But solid food is for the mature, who by constant use have trained thenselves to distinguish good from evil.
“Wisdom, let us attend!” shouts the Orthodox priest at each service before the reading of Holy Scripture. This ancient call is a wonderful phrase because it implies that the mere reading of the Scriptures can impart not just knowledge, but wisdom to the one who listens attentively.
The practice (or constant use) of wisdom is at the core of our growing towards maturity. Sadly, imparting wisdom has little place in our nation’s current educational goals. This is because wisdom begins with the ability to discern good from evil, whereas our “value-neutral” educational system asserts that such things should not be “imposed” on pupils. For this reason, it is all the more important to impart wisdom in our homes and in our churches.
Solomon wrote, “Even if one is perfect among the sons of men, yet without the wisdom that comes from thee he shall be regarded as nothing” (Wisdom 9:6). In his Treatise Against Celsus, Origen quoted from Solomon and then continued:
We maintain indeed that human wisdom is an exercise for the soul, but that divine wisdom is the end, being also termed the “strong meat of the soul” by him who has said that “strong meat belongeth to them that are perfect, even those who by reason of use have their senses exercised to discern both good and evil.” . . . Divine wisdom, accordingly, being different from faith, is the first charismata of God; and the second after it—in the estimation of those who know how to distinguish such things accurately—is what is called knowledge; and the third—seeing that even the more simple class of men who adhere to the service of God, so far as they can, must be saved—is faith. Therefore St. Paul says: “To one is given by the Spirit the word of wisdom; to another the word of knowledge by the same Spirit; to another faith by the same Spirit.” (1 Cor. 12:8–9)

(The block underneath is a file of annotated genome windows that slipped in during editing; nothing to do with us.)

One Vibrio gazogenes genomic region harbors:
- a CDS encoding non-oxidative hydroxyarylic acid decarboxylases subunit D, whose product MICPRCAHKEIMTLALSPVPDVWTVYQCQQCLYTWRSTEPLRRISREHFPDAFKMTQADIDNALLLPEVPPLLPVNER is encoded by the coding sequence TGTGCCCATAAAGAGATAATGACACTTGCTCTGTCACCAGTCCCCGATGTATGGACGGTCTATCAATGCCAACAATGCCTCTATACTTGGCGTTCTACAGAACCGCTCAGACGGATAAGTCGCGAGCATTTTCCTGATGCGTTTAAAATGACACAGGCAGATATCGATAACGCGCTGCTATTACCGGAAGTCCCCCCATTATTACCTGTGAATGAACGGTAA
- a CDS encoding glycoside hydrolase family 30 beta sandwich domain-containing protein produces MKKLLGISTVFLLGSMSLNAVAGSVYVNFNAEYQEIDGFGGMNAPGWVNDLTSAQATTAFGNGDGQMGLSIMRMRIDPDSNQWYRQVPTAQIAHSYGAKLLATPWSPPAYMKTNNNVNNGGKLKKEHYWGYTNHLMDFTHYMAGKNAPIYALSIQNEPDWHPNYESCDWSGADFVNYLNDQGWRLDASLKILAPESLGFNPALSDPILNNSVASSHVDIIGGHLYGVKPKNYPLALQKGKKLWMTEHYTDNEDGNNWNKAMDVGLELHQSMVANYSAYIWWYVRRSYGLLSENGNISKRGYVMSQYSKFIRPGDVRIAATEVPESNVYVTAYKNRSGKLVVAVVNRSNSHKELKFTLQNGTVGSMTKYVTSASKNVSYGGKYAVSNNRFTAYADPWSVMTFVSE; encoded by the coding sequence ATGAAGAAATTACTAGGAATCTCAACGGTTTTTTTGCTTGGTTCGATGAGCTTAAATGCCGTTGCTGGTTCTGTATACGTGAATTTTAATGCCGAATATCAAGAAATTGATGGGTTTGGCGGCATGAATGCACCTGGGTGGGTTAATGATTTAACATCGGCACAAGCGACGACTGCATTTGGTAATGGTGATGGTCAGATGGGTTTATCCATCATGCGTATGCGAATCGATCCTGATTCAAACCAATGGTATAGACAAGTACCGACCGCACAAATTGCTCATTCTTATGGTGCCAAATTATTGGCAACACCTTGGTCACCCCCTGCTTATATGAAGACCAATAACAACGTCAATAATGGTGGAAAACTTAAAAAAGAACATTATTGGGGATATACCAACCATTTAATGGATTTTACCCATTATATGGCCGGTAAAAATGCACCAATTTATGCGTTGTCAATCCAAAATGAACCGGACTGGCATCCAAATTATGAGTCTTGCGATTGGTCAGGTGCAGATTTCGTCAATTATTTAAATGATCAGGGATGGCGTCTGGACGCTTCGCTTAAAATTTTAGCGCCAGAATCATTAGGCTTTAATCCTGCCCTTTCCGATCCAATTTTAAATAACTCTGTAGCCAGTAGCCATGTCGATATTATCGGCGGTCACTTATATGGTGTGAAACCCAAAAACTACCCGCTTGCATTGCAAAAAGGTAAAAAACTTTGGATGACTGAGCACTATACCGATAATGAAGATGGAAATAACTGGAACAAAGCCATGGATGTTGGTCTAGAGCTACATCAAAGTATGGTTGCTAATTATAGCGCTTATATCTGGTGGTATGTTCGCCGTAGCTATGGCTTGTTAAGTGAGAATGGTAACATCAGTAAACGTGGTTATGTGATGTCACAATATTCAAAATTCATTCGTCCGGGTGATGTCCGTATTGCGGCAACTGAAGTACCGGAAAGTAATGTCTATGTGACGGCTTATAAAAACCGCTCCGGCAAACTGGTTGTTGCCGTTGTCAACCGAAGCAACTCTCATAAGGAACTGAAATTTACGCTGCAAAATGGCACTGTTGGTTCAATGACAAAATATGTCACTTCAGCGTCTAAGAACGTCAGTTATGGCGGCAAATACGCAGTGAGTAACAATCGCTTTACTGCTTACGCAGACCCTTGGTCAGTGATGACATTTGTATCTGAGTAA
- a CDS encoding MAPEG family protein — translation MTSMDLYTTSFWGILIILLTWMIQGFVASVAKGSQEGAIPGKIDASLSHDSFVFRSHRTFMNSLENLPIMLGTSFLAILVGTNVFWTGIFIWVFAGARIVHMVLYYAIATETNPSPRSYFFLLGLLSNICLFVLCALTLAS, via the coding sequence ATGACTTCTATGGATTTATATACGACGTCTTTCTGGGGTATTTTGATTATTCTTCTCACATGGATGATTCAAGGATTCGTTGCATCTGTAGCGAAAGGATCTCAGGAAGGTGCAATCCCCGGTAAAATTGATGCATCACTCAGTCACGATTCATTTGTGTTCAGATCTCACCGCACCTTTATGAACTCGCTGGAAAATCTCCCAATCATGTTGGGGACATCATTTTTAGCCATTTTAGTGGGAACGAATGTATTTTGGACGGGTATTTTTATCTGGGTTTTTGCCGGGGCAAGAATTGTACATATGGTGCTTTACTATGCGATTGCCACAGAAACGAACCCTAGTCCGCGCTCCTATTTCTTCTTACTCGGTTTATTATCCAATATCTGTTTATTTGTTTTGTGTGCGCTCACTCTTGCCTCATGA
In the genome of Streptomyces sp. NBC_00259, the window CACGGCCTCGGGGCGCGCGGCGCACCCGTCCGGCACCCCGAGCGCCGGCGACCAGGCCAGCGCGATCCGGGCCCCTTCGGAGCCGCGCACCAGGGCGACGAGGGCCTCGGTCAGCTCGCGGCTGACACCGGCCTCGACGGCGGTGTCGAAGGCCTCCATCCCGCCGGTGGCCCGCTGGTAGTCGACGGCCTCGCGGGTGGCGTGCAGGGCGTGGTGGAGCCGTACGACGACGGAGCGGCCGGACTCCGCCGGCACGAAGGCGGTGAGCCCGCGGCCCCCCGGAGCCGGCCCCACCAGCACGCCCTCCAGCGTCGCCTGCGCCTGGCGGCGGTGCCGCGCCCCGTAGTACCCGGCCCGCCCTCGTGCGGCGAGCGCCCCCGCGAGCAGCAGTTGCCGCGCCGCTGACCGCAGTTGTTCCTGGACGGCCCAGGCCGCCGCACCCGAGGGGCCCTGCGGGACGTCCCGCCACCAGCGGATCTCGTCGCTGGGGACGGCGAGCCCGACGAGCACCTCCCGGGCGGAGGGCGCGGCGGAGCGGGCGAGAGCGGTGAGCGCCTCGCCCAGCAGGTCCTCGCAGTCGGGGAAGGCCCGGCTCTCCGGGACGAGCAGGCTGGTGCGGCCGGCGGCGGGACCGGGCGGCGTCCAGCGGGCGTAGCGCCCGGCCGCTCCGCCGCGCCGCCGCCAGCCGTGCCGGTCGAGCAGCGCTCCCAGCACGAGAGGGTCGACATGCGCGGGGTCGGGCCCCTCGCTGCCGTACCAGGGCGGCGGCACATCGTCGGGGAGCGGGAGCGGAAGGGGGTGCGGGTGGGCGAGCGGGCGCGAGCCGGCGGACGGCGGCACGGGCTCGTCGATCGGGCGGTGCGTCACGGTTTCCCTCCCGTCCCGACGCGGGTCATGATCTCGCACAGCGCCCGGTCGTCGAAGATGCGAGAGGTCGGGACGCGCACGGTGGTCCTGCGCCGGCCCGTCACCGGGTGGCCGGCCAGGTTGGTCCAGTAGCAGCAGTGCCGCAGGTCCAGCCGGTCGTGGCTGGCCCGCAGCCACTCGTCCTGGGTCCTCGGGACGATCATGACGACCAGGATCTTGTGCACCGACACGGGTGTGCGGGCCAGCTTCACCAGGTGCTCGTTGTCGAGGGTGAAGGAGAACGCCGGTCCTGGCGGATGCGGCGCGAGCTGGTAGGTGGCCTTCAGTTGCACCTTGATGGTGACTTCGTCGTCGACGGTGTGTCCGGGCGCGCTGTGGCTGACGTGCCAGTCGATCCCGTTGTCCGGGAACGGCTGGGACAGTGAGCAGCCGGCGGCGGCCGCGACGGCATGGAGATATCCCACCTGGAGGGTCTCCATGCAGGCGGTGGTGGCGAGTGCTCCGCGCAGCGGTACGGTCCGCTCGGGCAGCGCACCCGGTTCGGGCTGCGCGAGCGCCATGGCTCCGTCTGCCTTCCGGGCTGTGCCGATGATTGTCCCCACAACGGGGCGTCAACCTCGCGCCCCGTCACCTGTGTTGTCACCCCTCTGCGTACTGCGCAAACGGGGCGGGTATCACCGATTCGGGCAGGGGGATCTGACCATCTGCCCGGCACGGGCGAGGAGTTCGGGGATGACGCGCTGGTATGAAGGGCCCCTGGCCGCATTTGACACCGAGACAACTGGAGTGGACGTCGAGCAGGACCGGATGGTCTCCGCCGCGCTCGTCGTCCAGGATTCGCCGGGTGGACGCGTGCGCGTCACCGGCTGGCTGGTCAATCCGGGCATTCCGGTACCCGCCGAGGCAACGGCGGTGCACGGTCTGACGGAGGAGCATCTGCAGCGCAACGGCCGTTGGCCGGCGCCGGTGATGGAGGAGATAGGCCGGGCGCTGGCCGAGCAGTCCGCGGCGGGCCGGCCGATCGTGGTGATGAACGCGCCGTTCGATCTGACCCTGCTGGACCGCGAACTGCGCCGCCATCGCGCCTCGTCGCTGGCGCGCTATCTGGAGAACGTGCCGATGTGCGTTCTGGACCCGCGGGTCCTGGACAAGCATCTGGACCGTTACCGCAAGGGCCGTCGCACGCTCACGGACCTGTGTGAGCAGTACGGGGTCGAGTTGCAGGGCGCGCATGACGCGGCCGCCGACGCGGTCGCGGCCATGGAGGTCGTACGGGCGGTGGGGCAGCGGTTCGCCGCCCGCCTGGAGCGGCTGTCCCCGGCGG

We have to be trained to discern good from evil. Only then, we read in Hebrews, are we ready for solid food. In an upside-down culture where the tolerance of sin is considered a cardinal virtue, it is not hard to see why so few people have advanced beyond pabulum.
The way to teach people how to discern good from evil is to begin by saying such things as “this is good” and “no, that is evil.” This is a simple concept that most children learn at an early age: saying please and thank you is good, pulling the dog’s tail is bad, etc. And although we may do fine with young children, where questions of good and evil are often rather basic, with older children and adults in our communities, we are not faring as well.
If they haven’t fallen into heresy, most churches today sheepishly encourage “old-fashioned” notions of good and evil while the rest of society rather boldly proclaims different values. Is it any wonder our churches are in such bad shape? We need to be proud and forceful in teaching the foundations of holy wisdom. Of course, exhorting people to this type of maturity is not just an academic exercise, for holy wisdom must be acquired through practice, through constant use. We have an obligation to make sure that our children and our brothers and our sisters advance to solid food. Only then will we have churches full of mature Christian men and women.
Thomas S. Buchanan is a member of the Orthodox Church and lives in Chester County, Pennsylvania, with his wife and three children. He is a senior editor of Touchstone.
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